Of course this is a challenging idea to apply to a company’s supply chain, but it is a creative one that provides customers with full transparency. I can also imagine it not being as exciting as DJ Jazzy Jeff’s livestream. Nevertheless, it is something which could be applied in moderation. It is an advanced way to spark interest from customers by showing them exactly how a certain product is made. Through the method of livestreaming, customers are more likely to appreciate the production process as they are seeing it in real time. For supply chain managers, it helps evaluate operations in a timely manner and provides insights into potential failures that were previously unknown.
Patagonia is an example of a company that has an innovative tool which comes close to this livestreaming example. In 2012 it introduced its first version of its Footprint Chronicles, a tool which allows customers to access an interactive map containing up-to-date information of its factories all over the world. More recently it has introduced videos to the tool, showing each step of its supply chain in detail, and admitting to practices which need improvement.
‘How much does this t-shirt actually cost to make?’ I bet this is something you’ve asked yourself time and time again. Pricing transparency has been a relatively unaddressed topic for companies within their supply chains, until now. New online clothing companies such as Everlane, are starting the trend of transparent pricing on their sites, displaying in-depth information of where a product was made and exactly how much it cost to make. In the example of Everlane, it gives the consumer a ‘true cost’ of each individual clothing item, including prices for materials, hardware, labor, duties and transport, as can be seen here:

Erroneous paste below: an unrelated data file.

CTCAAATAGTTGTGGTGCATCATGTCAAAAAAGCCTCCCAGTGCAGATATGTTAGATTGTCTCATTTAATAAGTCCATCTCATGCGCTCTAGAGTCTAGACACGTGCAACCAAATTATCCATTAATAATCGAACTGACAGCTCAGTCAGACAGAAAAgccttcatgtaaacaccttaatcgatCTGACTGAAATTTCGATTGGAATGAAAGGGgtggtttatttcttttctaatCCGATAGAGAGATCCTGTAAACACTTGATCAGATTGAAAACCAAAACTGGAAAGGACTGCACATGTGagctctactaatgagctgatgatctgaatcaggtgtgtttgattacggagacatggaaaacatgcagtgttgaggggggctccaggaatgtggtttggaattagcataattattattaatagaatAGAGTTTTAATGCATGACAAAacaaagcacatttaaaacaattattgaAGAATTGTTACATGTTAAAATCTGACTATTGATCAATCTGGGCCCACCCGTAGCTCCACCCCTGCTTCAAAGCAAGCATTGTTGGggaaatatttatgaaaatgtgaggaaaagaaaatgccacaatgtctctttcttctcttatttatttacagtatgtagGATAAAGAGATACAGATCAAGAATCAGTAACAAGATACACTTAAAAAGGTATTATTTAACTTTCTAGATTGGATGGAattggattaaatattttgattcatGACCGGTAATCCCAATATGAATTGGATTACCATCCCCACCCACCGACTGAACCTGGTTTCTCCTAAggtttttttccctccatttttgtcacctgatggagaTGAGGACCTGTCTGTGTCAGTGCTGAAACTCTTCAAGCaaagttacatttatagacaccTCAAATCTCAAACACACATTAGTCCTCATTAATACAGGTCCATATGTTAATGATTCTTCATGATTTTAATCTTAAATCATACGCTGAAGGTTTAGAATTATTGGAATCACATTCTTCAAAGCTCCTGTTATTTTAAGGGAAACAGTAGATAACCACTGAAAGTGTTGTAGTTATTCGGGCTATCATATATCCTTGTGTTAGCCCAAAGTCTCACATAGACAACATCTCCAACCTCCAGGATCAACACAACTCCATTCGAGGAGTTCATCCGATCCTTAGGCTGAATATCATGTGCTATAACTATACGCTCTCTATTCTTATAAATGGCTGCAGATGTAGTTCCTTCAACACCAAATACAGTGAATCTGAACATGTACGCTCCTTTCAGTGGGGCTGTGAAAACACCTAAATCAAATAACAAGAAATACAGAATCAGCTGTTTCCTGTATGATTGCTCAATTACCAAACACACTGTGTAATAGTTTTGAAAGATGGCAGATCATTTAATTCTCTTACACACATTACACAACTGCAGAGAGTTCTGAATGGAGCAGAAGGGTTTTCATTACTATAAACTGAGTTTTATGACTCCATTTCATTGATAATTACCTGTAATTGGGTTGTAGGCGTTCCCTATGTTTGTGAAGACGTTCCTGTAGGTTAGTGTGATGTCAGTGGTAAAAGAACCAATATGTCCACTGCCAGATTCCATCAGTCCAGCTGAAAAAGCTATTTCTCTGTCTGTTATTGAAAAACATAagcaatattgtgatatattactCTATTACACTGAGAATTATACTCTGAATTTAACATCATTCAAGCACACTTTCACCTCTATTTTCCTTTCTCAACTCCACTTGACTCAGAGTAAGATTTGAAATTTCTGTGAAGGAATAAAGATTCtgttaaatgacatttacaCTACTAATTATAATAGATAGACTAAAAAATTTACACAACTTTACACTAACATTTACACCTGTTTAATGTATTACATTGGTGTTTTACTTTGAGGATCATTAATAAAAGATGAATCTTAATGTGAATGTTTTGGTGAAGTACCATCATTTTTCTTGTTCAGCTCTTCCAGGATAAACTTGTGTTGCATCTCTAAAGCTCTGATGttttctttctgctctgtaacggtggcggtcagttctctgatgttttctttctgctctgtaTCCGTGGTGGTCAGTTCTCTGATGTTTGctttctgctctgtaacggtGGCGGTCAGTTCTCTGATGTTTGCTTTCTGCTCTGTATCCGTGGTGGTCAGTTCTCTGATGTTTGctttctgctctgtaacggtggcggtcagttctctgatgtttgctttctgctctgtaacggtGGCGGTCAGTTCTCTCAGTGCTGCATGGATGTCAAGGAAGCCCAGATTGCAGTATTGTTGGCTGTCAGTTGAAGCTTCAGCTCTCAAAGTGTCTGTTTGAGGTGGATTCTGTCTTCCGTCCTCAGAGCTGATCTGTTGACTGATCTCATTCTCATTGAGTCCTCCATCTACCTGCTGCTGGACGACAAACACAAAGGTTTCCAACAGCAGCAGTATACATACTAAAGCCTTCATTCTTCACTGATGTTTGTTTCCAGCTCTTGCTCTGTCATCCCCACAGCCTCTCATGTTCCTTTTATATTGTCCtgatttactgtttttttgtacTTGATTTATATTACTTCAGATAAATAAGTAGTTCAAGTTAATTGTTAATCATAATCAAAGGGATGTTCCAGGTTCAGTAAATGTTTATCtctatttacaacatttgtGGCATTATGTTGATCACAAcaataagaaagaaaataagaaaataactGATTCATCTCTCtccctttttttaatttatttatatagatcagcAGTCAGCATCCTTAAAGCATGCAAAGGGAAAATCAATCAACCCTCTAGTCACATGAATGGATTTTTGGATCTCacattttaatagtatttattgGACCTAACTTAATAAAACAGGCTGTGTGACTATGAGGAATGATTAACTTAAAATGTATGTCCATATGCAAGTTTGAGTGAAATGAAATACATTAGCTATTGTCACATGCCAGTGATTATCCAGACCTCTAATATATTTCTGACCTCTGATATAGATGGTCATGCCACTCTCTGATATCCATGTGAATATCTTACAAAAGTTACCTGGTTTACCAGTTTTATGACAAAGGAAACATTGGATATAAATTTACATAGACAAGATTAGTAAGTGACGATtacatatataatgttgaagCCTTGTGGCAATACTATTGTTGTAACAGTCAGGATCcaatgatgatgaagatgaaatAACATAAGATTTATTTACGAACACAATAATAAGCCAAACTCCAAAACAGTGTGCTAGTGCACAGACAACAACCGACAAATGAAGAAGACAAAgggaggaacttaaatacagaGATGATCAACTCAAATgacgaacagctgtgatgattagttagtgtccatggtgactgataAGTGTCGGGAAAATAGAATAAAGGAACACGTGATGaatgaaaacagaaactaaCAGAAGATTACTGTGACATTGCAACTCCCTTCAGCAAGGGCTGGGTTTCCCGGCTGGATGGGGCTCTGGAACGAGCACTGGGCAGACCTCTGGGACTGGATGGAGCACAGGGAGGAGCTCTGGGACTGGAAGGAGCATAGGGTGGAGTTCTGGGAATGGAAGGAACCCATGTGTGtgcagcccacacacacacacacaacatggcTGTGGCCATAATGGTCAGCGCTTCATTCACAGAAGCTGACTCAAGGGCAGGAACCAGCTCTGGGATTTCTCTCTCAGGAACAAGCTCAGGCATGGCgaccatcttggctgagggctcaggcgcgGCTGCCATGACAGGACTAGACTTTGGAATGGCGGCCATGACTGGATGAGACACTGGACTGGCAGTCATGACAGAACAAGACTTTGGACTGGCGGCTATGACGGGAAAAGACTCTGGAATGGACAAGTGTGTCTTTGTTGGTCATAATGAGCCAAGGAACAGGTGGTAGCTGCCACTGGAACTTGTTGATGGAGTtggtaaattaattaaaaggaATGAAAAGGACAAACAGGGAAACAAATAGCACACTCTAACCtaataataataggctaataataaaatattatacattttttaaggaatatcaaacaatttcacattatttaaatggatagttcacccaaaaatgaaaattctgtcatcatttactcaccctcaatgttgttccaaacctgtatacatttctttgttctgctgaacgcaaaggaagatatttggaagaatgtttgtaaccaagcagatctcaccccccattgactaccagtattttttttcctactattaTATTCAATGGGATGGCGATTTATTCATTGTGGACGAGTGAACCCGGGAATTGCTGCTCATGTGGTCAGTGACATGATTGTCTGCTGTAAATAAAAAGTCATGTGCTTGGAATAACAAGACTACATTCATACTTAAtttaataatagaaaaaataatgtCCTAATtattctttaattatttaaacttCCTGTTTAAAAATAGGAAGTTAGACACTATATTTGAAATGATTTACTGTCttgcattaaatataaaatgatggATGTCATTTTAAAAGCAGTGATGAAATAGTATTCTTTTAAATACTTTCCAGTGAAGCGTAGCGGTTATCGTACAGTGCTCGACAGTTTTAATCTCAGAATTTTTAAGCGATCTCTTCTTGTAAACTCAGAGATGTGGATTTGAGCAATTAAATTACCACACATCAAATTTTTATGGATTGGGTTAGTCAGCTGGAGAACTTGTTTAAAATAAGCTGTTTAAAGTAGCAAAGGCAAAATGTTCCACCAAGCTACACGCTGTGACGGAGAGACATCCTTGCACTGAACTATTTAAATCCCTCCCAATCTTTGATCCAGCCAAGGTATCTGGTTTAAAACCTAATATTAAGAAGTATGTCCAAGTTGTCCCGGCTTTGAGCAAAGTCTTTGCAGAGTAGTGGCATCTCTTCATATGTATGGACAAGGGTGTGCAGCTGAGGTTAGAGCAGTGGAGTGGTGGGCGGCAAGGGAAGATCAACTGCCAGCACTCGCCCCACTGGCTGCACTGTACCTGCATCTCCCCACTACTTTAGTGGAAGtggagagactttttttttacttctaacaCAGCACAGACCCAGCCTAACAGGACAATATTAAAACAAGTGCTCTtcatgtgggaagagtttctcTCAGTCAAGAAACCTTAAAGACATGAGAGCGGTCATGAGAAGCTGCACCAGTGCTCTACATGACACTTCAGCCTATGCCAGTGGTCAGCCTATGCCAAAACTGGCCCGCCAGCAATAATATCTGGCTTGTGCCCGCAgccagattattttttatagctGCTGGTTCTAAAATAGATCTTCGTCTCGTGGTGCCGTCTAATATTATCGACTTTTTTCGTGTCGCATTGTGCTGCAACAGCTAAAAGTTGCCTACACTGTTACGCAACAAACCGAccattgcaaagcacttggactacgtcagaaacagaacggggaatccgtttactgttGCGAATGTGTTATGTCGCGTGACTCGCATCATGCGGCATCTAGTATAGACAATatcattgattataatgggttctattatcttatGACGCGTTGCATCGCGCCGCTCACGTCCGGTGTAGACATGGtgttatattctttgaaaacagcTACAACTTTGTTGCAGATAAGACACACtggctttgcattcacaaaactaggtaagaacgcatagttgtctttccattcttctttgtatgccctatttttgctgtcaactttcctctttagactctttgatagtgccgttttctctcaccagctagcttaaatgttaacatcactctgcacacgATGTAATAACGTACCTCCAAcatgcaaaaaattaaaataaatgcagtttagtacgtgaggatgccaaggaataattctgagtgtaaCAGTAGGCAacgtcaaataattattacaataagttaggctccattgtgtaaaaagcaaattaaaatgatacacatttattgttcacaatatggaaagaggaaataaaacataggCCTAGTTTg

This is a creative way of showing customers exactly what they are paying for a product, particularly its brand value. It is certainly interesting to see such an honest description of a piece of clothing, something we are just not used to. The company hopes to gain more customers through its honesty, and shine a light on the real cost of clothing. By comparing the retail price from Everlane to a traditional retailer, consumers receive a deeper insight into how companies view their worth and set their prices. This is an innovative way for companies to show how much they care about their operations and the impact on society.
Creative and innovative solutions could definitely be the next step for companies to increase their transparency. McDonalds, Patagonia and Everlane are just 3 examples of a number of companies introducing new ways to highlight this and rightly serve not only their consumers’ needs but also their employees. By taking a creative spin, it allows more time to explore the supply chain and helps to raise more awareness of what a company is doing to tackle problems.
Can you think of any innovative ways to create or show transparency in operations?
Header Photo: maradon 333/shutterstock.com